Ban on Anchored Strokes Proposed by Golf Rulemakers in 2016
Golfers won’t be able to make strokes with a club anchored to their bodies under a proposal by the sport’s rulemakers sparked by changes in putting.
A stroke in which the putter’s butt-end is rested against a player’s body to create a pendulum-like swing has been used by players to win three of golf’s last five major tournaments.
While the clubs -- including long-handled and so-called belly putters -- wouldn’t be banned, their intended method of use would be under the rule proposed to take effect in 2016
“This is all about the stroke,” Mike Davis, executive director of the U.S. Golf Association, said during a media conference call. “We believe a player should hold the club away from the body and swing it freely.”
The leaders of the USGA and the Royal & Ancient Golf Club of Scotland, and their respective rules and equipment directors, disclosed the decision this morning.
The long putter has been a boon to club manufacturers battling a drop in a marketplace worth almost $150 million. While long clubs can still be used, a ban on anchoring likely would make some of them less effective and draw opposition from club makers.
The two groups said they consulted with legal advisers before drafting the proposed rule.
“Shame on us if we’re scared of litigation,” Davis said. “We can’t make that part of our decision. We understand that there will be certain players who aren’t happy about this.”
Putter companies have struggled to sell clubs in the last decade. In 2011, sales of putters at golf courses and in golf- specific shops accounted for $141.3 million, down 30 percent from $200 million in 2003, according to data provided by Kissimmee, Florida-based Golf Datatech. It was the ninth straight year of declining sales.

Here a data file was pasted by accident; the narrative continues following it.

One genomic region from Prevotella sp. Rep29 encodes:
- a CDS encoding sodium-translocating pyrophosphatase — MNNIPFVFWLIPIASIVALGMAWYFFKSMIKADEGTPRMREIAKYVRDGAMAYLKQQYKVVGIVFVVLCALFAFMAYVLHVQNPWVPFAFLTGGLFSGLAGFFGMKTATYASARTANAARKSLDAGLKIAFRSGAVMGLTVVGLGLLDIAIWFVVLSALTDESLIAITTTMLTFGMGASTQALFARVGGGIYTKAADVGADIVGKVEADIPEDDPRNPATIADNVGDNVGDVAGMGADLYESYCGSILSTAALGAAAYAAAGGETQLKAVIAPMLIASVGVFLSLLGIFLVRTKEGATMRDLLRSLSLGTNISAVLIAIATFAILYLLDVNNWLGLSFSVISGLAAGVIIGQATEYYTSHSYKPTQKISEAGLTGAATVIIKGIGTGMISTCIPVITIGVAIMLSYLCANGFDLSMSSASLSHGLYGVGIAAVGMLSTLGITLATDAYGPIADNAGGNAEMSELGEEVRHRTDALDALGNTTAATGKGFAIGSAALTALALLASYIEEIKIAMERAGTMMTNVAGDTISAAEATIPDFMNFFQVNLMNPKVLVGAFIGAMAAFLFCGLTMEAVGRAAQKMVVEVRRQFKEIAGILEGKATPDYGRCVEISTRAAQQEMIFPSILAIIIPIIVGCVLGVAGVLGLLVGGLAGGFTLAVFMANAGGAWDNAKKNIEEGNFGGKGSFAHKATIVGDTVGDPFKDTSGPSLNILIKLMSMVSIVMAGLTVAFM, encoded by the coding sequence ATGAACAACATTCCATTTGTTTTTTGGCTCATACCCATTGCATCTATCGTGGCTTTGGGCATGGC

While belly anchored putters have been around for two decades, their use was mostly limited to players on the 50-and- over senior tours. Their popularity has increased among junior golfers and PGA Tour players in recent years, drawing concern. In 2012, 15 percent of professional golfers used anchored putters, up from 6 percent from 2006 through 2010, the two groups said.
The rule, which will be reviewed for three months before a final decision is made, would apply to strokes used with any club on the course, not just putters, the two groups said.
“The art of putting is swinging the club and controlling nerves,” Woods told reporters yesterday at the World Challenge event in Thousand Oaks, California. “Having it as a fixed point, as I was saying all year, is something that’s not in the traditions of the game. We swing all other 13 clubs. The putter should be the same.”
The decision won’t take effect until Jan. 1, 2016, when the newest edition of the Rules of Golf will be published. It will affect players worldwide, from millionaire professionals to weekend duffers, as well as a club-making industry that has struggled through the last decade.
“Anchored strokes have very rapidly become the preferred stroke of a number of players,” Dawson said. “Our conclusion is that anchored strokes threaten to supplant traditional strokes, which with all of their frailties, are integral to the longstanding character of our sport.”
A violation of the rule during play would result in a two- stroke penalty or a loss of the hole if used during head-to-head match play.
In the last two years, professionals Keegan Bradley, Webb Simpson and Ernie Els have won major championships using putters anchored to their body. Guan Tianglang, a 14-year-old Chinese golfer, used a so-called belly putter to win the Asia-Pacific Amateur Championship this month, earning a spot in April’s Masters Tournament. He will be the youngest competitor in the history of the event, the first major of the golf season and the only one never won with an anchored putter.
The USGA sets the rules for the U.S. and Mexico, while the R&A covers the rest of the golf world.
To contact the reporter on this story: Mike Buteau in Atlanta at email@example.com
To contact the editor responsible for this story: Michael Sillup at firstname.lastname@example.org